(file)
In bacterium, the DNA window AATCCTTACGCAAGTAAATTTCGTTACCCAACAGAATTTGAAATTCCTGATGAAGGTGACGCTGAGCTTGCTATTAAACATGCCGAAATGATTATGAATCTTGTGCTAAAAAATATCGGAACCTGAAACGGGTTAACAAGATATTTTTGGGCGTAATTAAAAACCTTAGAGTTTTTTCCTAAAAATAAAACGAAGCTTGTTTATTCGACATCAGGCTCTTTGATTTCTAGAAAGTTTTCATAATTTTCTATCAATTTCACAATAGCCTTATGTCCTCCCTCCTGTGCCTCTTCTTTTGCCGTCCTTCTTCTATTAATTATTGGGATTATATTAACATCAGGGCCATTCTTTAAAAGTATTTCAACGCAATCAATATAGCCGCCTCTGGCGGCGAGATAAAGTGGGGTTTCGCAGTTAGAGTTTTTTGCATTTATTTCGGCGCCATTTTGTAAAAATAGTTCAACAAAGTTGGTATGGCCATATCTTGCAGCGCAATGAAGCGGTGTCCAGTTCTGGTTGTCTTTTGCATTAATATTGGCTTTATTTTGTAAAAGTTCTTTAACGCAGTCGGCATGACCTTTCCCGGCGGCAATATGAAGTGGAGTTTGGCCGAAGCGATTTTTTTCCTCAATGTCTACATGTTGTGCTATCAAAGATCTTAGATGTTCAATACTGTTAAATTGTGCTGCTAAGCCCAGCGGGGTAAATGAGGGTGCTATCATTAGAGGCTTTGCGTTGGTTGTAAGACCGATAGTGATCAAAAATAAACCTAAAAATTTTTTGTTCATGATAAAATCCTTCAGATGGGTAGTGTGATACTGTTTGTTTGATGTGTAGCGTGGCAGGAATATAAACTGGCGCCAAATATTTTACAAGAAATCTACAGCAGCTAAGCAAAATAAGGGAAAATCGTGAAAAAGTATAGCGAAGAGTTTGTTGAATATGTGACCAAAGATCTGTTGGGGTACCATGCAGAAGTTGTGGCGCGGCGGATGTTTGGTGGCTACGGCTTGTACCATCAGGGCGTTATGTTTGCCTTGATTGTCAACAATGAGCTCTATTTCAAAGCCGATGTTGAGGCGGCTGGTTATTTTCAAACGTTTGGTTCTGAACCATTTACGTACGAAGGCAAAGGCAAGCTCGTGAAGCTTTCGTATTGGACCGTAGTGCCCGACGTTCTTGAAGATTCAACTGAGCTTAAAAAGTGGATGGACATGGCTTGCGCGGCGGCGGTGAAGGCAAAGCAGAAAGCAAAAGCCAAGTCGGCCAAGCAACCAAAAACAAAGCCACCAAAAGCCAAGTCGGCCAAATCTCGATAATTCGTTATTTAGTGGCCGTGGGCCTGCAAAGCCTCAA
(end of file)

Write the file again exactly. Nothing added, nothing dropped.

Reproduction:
In bacterium, the DNA window AATCCTTACGCAAGTAAATTTCGTTACCCAACAGAATTTGAAATTCCTGATGAAGGTGACGCTGAGCTTGCTATTAAACATGCCGAAATGATTATGAATCTTGTGCTAAAAAATATCGGAACCTGAAACGGGTTAACAAGATATTTTTGGGCGTAATTAAAAACCTTAGAGTTTTTTCCTAAAAATAAAACGAAGCTTGTTTATTCGACATCAGGCTCTTTGATTTCTAGAAAGTTTTCATAATTTTCTATCAATTTCACAATAGCCTTATGTCCTCCCTCCTGTGCCTCTTCTTTTGCCGTCCTTCTTCTATTAATTATTGGGATTATATTAACATCAGGGCCATTCTTTAAAAGTATTTCAACGCAATCAATATAGCCGCCTCTGGCGGCGAGATAAAGTGGGGTTTCGCAGTTAGAGTTTTTTGCATTTATTTCGGCGCCATTTTGTAAAAATAGTTCAACAAAGTTGGTATGGCCATATCTTGCAGCGCAATGAAGCGGTGTCCAGTTCTGGTTGTCTTTTGCATTAATATTGGCTTTATTTTGTAAAAGTTCTTTAACGCAGTCGGCATGACCTTTCCCGGCGGCAATATGAAGTGGAGTTTGGCCGAAGCGATTTTTTTCCTCAATGTCTACATGTTGTGCTATCAAAGATCTTAGATGTTCAATACTGTTAAATTGTGCTGCTAAGCCCAGCGGGGTAAATGAGGGTGCTATCATTAGAGGCTTTGCGTTGGTTGTAAGACCGATAGTGATCAAAAATAAACCTAAAAATTTTTTGTTCATGATAAAATCCTTCAGATGGGTAGTGTGATACTGTTTGTTTGATGTGTAGCGTGGCAGGAATATAAACTGGCGCCAAATATTTTACAAGAAATCTACAGCAGCTAAGCAAAATAAGGGAAAATCGTGAAAAAGTATAGCGAAGAGTTTGTTGAATATGTGACCAAAGATCTGTTGGGGTACCATGCAGAAGTTGTGGCGCGGCGGATGTTTGGTGGCTACGGCTTGTACCATCAGGGCGTTATGTTTGCCTTGATTGTCAACAATGAGCTCTATTTCAAAGCCGATGTTGAGGCGGCTGGTTATTTTCAAACGTTTGGTTCTGAACCATTTACGTACGAAGGCAAAGGCAAGCTCGTGAAGCTTTCGTATTGGACCGTAGTGCCCGACGTTCTTGAAGATTCAACTGAGCTTAAAAAGTGGATGGACATGGCTTGCGCGGCGGCGGTGAAGGCAAAGCAGAAAGCAAAAGCCAAGTCGGCCAAGCAACCAAAAACAAAGCCACCAAAAGCCAAGTCGGCCAAATCTCGATAATTCGTTATTTAGTGGCCGTGGGCCTGCAAAGCCTCAA